Project description:The recycling of e-waste by the informal sector has brought countries in the Global South raw materials (e.g. metals and plastics), second-hand electronic equipment and components, and economic opportunities in conjunction with appalling environmental pollutions and health problems. Despite the longstanding international and national legislation regulating transnational trade and domestic recycling, informal e-waste economies are still clustering in many Global South countries. This study offers historically and geographically specific explanations of this conundrum, by interrogating the multi-scalar regulatory frameworks in which the informal e-waste economies and their pollutions are embedded, by drawing on China, particularly the former global e-waste hub-Guiyu town, as the case study. We argue that the contested and problematic application of current international and national legislation in regulating e-waste is in part pertaining to the slippery definition of what counts as "e-waste" and its paradoxical nature as both resources and pollutants. At the global scale, trajectories of global e-waste flows are shaped by the multitude of loopholes, contradictions and ambiguous articles left by the Basel Convention and by different countries' disparate attitudes towards the e-waste trade. At the national scale, the ambiguities and contradictions in the Basel Convention have been passed on to and shaped China's national e-waste regulatory frameworks. China's equivocal legislation, paradoxical attitude, and formal enterprises' weak competence contribute to the rise of informal e-waste recycling in Guiyu. Yet, China's e-waste regime has been greatly restructured within the past decade, with formal recycling enterprises playing an increasingly significant role.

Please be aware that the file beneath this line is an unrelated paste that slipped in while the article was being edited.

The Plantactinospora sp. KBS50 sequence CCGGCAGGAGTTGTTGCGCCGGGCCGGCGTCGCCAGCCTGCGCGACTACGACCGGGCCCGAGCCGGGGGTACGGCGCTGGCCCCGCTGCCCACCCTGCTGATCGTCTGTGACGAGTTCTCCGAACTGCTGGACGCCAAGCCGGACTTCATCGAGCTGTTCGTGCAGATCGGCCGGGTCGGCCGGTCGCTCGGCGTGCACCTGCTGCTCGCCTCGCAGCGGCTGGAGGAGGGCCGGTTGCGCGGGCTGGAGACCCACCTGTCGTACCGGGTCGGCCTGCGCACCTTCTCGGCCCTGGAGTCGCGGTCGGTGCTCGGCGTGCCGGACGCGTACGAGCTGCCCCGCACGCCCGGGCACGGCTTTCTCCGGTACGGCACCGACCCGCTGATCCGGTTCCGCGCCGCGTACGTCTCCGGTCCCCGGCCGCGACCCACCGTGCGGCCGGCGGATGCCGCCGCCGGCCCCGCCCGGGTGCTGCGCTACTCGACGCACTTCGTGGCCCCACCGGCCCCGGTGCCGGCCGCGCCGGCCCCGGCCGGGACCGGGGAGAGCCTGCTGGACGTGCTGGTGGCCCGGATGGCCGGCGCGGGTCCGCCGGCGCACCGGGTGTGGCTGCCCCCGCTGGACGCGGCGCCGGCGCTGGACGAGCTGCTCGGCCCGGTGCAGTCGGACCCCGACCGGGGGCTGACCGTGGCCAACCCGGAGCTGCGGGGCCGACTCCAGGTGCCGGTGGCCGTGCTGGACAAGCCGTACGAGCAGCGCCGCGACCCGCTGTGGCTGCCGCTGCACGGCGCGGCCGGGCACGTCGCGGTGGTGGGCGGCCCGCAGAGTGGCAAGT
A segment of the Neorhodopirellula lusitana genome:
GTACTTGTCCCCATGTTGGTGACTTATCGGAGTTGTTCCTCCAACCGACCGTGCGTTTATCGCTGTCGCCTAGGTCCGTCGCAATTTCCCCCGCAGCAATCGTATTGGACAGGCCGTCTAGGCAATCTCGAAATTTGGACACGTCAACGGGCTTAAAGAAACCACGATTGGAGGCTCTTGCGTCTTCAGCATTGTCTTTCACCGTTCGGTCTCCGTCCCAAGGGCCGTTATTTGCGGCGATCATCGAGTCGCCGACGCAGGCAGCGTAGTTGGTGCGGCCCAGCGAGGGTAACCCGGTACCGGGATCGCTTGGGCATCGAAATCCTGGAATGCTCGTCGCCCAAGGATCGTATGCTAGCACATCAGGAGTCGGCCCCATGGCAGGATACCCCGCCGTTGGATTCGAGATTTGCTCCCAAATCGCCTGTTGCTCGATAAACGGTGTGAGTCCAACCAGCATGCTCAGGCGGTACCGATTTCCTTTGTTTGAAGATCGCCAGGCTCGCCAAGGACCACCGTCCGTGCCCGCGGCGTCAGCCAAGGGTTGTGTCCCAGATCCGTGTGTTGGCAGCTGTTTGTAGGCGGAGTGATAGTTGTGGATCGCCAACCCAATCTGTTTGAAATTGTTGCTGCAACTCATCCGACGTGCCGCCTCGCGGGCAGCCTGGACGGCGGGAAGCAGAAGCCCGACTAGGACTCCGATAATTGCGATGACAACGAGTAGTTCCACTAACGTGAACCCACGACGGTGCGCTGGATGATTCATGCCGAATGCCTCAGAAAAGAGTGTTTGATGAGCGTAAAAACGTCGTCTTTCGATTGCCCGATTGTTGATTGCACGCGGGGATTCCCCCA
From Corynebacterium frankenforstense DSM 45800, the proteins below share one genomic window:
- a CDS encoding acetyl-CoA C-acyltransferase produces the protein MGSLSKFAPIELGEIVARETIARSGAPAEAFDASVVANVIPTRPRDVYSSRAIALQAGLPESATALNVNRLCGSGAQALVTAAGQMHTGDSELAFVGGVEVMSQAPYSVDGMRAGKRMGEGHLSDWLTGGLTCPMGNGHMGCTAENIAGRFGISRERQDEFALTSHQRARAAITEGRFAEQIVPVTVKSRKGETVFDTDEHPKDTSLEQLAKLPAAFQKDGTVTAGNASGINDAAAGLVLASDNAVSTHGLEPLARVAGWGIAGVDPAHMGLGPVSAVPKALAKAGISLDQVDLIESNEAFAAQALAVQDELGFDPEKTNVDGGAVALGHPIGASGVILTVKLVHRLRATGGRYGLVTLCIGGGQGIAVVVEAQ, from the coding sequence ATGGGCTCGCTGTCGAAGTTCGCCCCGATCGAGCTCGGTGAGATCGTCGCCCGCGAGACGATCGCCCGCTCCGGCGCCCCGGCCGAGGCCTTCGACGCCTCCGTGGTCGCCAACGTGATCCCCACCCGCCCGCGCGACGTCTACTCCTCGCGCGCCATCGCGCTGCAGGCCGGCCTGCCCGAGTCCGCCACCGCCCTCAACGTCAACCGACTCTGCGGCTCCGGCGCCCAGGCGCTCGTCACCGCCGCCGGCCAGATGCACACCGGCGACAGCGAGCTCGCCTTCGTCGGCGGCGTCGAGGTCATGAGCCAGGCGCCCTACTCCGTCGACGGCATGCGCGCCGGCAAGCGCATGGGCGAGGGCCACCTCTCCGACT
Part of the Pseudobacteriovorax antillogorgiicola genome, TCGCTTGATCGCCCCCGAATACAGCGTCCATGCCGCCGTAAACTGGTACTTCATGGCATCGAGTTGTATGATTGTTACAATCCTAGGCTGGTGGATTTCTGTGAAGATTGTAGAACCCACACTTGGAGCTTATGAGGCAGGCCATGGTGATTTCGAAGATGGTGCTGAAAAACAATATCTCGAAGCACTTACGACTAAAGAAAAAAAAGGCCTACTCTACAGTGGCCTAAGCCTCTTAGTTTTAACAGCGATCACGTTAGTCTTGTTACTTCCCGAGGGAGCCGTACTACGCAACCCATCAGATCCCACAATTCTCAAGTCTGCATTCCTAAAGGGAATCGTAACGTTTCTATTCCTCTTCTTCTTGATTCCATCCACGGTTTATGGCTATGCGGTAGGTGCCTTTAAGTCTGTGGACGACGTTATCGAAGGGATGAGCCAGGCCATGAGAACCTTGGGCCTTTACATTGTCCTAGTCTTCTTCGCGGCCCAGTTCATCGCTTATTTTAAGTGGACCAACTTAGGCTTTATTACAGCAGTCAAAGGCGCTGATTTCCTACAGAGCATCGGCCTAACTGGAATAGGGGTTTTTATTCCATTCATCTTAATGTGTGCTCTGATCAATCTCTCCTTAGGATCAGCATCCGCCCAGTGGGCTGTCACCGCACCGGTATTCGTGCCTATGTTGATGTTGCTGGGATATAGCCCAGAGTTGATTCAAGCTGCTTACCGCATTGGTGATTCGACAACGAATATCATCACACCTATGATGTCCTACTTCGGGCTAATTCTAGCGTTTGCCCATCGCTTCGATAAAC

Project description:Vietnam is a significant consumer of wildlife, particularly wild meat, in urban restaurant settings. To meet this demand, poaching of wildlife is widespread, threatening regional and international biodiversity. Previous interventions to tackle illegal and potentially unsustainable consumption of wild meat in Vietnam have generally focused on limiting supply. While critical, they have been impeded by a lack of resources, the presence of increasingly organised criminal networks and corruption. Attention is, therefore, turning to the consumer, but a paucity of research investigating consumer demand for wild meat will impede the creation of effective consumer-centred interventions. Here we used a mixed-methods research approach comprising a hypothetical choice modelling survey and qualitative interviews to explore the drivers of wild meat consumption and consumer preferences among residents of Ho Chi Minh City, Vietnam. Our findings indicate that demand for wild meat is heterogeneous and highly context specific. Wild-sourced, rare, and expensive wild meat-types are eaten by those situated towards the top of the societal hierarchy to convey wealth and status and are commonly consumed in lucrative business contexts. Cheaper, legal and farmed substitutes for wild-sourced meats are also consumed, but typically in more casual consumption or social drinking settings. We explore the implications of our results for current conservation interventions in Vietnam that attempt to tackle illegal and potentially unsustainable trade in and consumption of wild meat and detail how our research informs future consumer-centric conservation actions.